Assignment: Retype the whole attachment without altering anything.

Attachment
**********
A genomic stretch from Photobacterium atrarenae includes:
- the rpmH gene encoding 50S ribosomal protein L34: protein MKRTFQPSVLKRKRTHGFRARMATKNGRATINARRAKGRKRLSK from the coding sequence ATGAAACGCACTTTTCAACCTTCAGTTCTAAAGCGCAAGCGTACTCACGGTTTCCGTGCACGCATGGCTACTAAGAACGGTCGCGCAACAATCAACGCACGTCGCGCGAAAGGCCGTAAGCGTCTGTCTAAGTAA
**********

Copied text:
A genomic stretch from Photobacterium atrarenae includes:
- the rpmH gene encoding 50S ribosomal protein L34: protein MKRTFQPSVLKRKRTHGFRARMATKNGRATINARRAKGRKRLSK from the coding sequence ATGAAACGCACTTTTCAACCTTCAGTTCTAAAGCGCAAGCGTACTCACGGTTTCCGTGCACGCATGGCTACTAAGAACGGTCGCGCAACAATCAACGCACGTCGCGCGAAAGGCCGTAAGCGTCTGTCTAAGTAA